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There is the classic OOP problem of method chaining vs "single-access-point" methods:

main.getA().getB().getC().transmogrify(x, y)


main.getA().transmogrifyMyC(x, y)

The first seems to have the advantage that each class is only responsible for a smaller set of operations, and makes everything a lot more modular - adding a method to C doesn't require any effort in A, B or C to expose it.

The downside, of course, is weaker encapsulation, which the second code solves. Now A has control of every method that passes through it, and can delegate it to its fields if it wants to.

I realize there's no single solution and it of course depends on context, but I would really like to hear some input about other important differences between the two styles, and under what circumstances should I prefer either of them - because right now, when I try to design some code, I feel like I'm just not using the arguments to decide one way or the other.

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6 Answers 6

up vote 20 down vote accepted

I think the Law of Demeter provides an important guideline in this (with its advantages and disadvantages, which, as usual, should be measured on a per case basis).

The advantage of following the Law of Demeter is that the resulting software tends to be more maintainable and adaptable. Since objects are less dependent on the internal structure of other objects, object containers can be changed without reworking their callers.

A disadvantage of the Law of Demeter is that it sometimes requires writing a large number of small "wrapper" methods to propagate method calls to the components. Furthermore, a class's interface can become bulky as it hosts methods for contained classes, resulting in a class without a cohesive interface. But this might also be a sign of bad OO design.

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I forgot about that law, thank you for reminding me. But what I'm asking about here is mainly what the advantages and disadvantages are, or more accurately how should I decide to use one style over the other. –  Oak Feb 16 '11 at 11:21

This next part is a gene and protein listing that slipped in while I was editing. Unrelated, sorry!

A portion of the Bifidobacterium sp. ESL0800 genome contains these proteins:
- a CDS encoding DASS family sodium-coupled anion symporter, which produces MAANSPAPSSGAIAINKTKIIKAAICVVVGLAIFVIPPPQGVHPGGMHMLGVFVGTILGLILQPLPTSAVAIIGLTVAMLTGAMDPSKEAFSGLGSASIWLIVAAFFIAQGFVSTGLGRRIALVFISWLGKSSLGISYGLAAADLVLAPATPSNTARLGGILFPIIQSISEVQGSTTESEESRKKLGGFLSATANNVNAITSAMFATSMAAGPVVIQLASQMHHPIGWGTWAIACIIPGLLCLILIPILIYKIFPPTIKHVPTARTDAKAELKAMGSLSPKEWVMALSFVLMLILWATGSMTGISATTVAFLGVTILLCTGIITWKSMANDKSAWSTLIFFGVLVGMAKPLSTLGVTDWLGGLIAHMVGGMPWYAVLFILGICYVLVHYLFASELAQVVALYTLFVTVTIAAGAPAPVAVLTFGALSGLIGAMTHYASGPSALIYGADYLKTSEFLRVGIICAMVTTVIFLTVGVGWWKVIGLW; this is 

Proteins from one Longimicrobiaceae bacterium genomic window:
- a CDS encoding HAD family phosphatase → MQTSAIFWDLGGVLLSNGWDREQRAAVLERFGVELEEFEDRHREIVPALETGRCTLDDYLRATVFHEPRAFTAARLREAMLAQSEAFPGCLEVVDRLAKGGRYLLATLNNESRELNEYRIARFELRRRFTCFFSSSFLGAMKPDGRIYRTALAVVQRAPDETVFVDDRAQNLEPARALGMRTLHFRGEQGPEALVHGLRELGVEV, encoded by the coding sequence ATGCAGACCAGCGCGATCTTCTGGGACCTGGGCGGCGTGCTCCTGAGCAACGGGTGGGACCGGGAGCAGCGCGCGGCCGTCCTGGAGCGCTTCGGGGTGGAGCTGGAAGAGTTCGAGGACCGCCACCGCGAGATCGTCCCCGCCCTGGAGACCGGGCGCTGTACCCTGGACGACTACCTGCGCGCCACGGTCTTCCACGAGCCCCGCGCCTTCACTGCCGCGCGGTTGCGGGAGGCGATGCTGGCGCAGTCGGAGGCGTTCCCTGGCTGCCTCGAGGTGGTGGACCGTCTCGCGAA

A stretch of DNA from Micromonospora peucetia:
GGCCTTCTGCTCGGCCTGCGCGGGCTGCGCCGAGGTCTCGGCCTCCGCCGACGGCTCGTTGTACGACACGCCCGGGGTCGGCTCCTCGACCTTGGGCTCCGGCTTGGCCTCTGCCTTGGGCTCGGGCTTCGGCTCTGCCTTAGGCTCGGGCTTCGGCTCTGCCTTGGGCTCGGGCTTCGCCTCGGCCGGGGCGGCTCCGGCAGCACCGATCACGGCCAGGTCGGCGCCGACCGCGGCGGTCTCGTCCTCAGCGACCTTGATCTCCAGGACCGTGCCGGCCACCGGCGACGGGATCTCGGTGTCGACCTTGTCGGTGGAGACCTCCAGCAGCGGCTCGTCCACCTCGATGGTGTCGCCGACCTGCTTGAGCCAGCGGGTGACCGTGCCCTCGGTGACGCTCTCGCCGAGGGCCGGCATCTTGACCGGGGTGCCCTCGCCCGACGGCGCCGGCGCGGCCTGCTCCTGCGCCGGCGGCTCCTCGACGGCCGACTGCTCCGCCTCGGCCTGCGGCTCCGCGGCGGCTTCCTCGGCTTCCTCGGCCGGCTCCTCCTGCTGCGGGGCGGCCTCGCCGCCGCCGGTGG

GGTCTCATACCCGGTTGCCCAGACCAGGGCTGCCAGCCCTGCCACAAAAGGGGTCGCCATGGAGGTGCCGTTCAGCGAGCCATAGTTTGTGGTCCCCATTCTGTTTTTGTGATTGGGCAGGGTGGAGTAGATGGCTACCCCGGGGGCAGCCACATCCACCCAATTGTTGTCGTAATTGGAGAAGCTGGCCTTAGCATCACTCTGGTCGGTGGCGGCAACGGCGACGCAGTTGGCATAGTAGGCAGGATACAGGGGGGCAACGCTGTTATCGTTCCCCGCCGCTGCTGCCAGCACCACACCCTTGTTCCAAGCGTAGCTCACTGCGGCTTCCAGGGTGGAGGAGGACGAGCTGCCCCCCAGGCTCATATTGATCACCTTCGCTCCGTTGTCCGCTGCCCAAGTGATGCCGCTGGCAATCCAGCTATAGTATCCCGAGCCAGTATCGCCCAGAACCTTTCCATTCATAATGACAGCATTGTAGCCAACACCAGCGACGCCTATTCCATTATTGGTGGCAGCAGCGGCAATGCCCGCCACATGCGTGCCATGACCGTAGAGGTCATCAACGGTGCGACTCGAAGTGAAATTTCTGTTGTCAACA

@Oak, I added quotations describing the advantages and disadvantages. –  Péter Török Feb 16 '11 at 13:02

The Law of Demeter, as @Péter Török points out, suggests the "compact" form.

In addition, the more methods that you explicitly mention in your code, the more classes that your class depends on, increasing maintenance issues. In your example, the compact form depends on two classes, whereas the longer form depends on four classes. The longer form not only contravenes the Law of Demeter; it also will make you change your code every time you change any of the four referenced methods (as opposed to two in the compact form).

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On the other hand blindly following that law means that the number of methods A has will explode with a lot of methods A may want to delegate away anyway. Still, I agree with the dependencies - that does drastically reduce the amount of dependencies required from the client code. –  Oak Feb 16 '11 at 11:57
@Oak: Doing anything blindly is never good. One needs to look at pros and cons and make decisions based on evidence. This includes the Law of Demeter, as well. –  CesarGon Feb 17 '11 at 7:05

I in general try to keep the method chaining as limited as possible (based on the Law of Demeter)

The only exception I make is for fluent interfaces/internal DSL style programming.

Martin Fowler makes sort of the same distinction in Domain-Specific-Languages but for reasons of violation command query separation which states:

that every method should either be a command that performs an action, or a query that returns data to the caller, but not both.

Fowler in his book on page 70 says: